Prime Minister’s Question Time, a half an hour session every Wednesday lunchtime sees the Prime Minister, the Leader of the Opposition and a packed House of Commons engage in a batch of exciting and lively questions to the Prime Minister.
Until the 1880s, any questions to the PM were treated the same as any other questions to Ministers of the Crown. However, these were officially formalised in 1881 for William Gladstone’s premiership and in 1953 it was agreed that questions to the PM would be on Tuesday and Thursday. In 1959, recommendations to form two fixed fifteen minute sessions on Tuesday and Thursday were proposed under the premiership of Harold Macmillan. This was again changed when Tony Blair became PM, where the sessions were merged into the current format.
A prominent issue for PMQs in the present day is that it is now infamous for the disorderly behaviour of MPs, with consistent shouting and noise from both sides of the House. Speaker John Bercow has described it as a “cacophony of noise” and has said that senior MPs from across the House have told him that they may refuse to attend as they “feel embarrassed by it”.
With the Speaker having to preside over what appears to be a rampant primary school class, and thus regularly sounding like a distressed teacher, what can be done to reform this primeval political performance?
I have heard three suggestions for serious reform: Stricter punishments for MPs; more invigorating, less repetitive rhetoric; and less scripted questions.
The whole image of PMQs does nothing to aid positive perceptions of politics in this country. Raucous MPs, confusing statistics, political point scoring and insults from the “Dunce of Downing Street” and Labour’s “muppet” damage the credibility of politics amongst the electorate. Scripted questions and briefings from government departments have always been present, but the increasingly prominent influence of campaign managers and spin doctors has taken its toll, with backbench questions encouraging the leaders to take up the same old lines of attack. Phrases such as “Long Term Economic Plan” and “Cost of Living Crisis” have led to many seeing PMQs as being pretty much the same every week. As such, the public and the casual watcher gain little faith in politics from watching the sordid episode.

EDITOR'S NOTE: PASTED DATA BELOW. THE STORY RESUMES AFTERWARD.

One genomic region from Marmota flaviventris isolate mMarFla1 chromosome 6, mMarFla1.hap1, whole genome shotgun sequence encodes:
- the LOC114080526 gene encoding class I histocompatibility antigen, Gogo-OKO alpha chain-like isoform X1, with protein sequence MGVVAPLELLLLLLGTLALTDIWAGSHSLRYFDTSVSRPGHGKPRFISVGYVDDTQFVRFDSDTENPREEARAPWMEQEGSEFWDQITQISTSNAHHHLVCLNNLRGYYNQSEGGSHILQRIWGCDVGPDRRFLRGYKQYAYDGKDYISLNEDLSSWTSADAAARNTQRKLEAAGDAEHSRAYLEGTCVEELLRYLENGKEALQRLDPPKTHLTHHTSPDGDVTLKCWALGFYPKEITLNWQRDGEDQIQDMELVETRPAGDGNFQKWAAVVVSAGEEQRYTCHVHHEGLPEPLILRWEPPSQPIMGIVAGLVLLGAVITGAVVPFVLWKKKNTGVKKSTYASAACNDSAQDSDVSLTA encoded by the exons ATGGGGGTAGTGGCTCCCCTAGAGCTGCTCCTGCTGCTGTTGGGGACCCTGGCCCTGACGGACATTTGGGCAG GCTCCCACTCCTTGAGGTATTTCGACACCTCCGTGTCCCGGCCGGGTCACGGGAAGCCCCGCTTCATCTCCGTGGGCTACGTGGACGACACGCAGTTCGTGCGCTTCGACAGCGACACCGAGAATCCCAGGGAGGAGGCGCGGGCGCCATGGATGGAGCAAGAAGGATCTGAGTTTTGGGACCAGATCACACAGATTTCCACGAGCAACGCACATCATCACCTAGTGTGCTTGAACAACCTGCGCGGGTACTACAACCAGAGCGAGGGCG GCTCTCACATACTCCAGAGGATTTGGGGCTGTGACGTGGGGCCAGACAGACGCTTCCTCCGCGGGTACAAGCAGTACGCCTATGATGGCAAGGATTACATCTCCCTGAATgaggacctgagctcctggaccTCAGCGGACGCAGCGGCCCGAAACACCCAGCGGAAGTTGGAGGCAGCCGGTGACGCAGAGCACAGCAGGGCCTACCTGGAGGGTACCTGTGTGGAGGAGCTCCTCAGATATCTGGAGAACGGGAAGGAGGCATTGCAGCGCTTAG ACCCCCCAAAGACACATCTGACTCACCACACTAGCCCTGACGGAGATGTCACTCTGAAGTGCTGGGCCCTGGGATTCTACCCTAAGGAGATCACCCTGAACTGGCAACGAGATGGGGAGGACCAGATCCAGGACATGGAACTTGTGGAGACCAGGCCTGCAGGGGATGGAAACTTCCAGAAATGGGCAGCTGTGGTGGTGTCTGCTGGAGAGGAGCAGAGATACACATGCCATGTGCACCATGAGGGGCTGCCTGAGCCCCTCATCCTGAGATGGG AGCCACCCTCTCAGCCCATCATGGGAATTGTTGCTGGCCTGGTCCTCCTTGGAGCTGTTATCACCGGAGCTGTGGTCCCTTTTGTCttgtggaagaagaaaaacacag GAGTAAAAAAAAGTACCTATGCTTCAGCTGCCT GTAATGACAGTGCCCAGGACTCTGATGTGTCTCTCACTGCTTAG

I do not believe however that the road to reform is easy. It is blatantly necessary but not clear or simple to achieve. Surely the most important point is that we must see a less scripted, more constructive PMQs where, as well as national issues, MPs have the chance to air constituency issues without a “wall of noise”. Let’s make PMQs a constructive, engaging and impressive spectacle worthy of the House of Commons, rather than a primary school classroom.
We know the aim of reform, we know the way in which it should be gone about. But how will it be achieved?
Firstly, it needs to be carried out on a cross-party basis to ensure that the changes are workable and will apply to all sides of the House, to all Members, and benefit all viewers and all constituents. This must be done through the Speaker and party leaders, and with the support and knowledge of the Procedure Committee of the House of Commons as well as the Administration Committee. We need a joint effort to portray the view to the general public as well as avid BBC Parliament watchers that the House of Commons is a functioning and effective body that cares about its public image.
Otherwise, we are merely sanctioning a weekly Punch and Judy performance that is fostering widespread disillusionment in our political system and its participants.
By Tom Chidwick
Mumsnet Petition to Reform PMQs